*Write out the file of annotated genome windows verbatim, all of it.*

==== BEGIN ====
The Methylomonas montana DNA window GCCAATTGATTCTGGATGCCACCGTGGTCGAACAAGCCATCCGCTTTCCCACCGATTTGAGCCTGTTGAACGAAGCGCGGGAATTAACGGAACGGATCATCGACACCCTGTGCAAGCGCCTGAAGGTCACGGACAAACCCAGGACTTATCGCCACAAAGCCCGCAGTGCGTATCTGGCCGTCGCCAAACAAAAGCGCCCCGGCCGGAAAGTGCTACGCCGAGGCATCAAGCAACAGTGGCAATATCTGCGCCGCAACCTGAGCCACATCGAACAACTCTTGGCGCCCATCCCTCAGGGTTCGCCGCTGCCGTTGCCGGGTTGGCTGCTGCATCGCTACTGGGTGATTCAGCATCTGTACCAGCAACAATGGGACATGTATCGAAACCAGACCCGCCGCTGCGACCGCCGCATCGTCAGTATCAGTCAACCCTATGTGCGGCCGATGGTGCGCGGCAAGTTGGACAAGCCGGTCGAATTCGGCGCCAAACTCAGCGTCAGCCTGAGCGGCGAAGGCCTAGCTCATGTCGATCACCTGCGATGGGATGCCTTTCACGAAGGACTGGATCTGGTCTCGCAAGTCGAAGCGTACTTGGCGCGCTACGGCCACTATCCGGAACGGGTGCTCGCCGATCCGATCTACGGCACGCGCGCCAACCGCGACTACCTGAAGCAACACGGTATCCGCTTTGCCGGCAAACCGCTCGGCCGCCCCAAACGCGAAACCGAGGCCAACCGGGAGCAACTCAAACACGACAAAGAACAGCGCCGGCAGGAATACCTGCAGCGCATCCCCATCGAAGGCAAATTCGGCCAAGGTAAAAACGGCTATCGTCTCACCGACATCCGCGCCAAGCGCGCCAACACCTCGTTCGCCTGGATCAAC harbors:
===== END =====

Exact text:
The Methylomonas montana DNA window GCCAATTGATTCTGGATGCCACCGTGGTCGAACAAGCCATCCGCTTTCCCACCGATTTGAGCCTGTTGAACGAAGCGCGGGAATTAACGGAACGGATCATCGACACCCTGTGCAAGCGCCTGAAGGTCACGGACAAACCCAGGACTTATCGCCACAAAGCCCGCAGTGCGTATCTGGCCGTCGCCAAACAAAAGCGCCCCGGCCGGAAAGTGCTACGCCGAGGCATCAAGCAACAGTGGCAATATCTGCGCCGCAACCTGAGCCACATCGAACAACTCTTGGCGCCCATCCCTCAGGGTTCGCCGCTGCCGTTGCCGGGTTGGCTGCTGCATCGCTACTGGGTGATTCAGCATCTGTACCAGCAACAATGGGACATGTATCGAAACCAGACCCGCCGCTGCGACCGCCGCATCGTCAGTATCAGTCAACCCTATGTGCGGCCGATGGTGCGCGGCAAGTTGGACAAGCCGGTCGAATTCGGCGCCAAACTCAGCGTCAGCCTGAGCGGCGAAGGCCTAGCTCATGTCGATCACCTGCGATGGGATGCCTTTCACGAAGGACTGGATCTGGTCTCGCAAGTCGAAGCGTACTTGGCGCGCTACGGCCACTATCCGGAACGGGTGCTCGCCGATCCGATCTACGGCACGCGCGCCAACCGCGACTACCTGAAGCAACACGGTATCCGCTTTGCCGGCAAACCGCTCGGCCGCCCCAAACGCGAAACCGAGGCCAACCGGGAGCAACTCAAACACGACAAAGAACAGCGCCGGCAGGAATACCTGCAGCGCATCCCCATCGAAGGCAAATTCGGCCAAGGTAAAAACGGCTATCGTCTCACCGACATCCGCGCCAAGCGCGCCAACACCTCGTTCGCCTGGATCAAC harbors: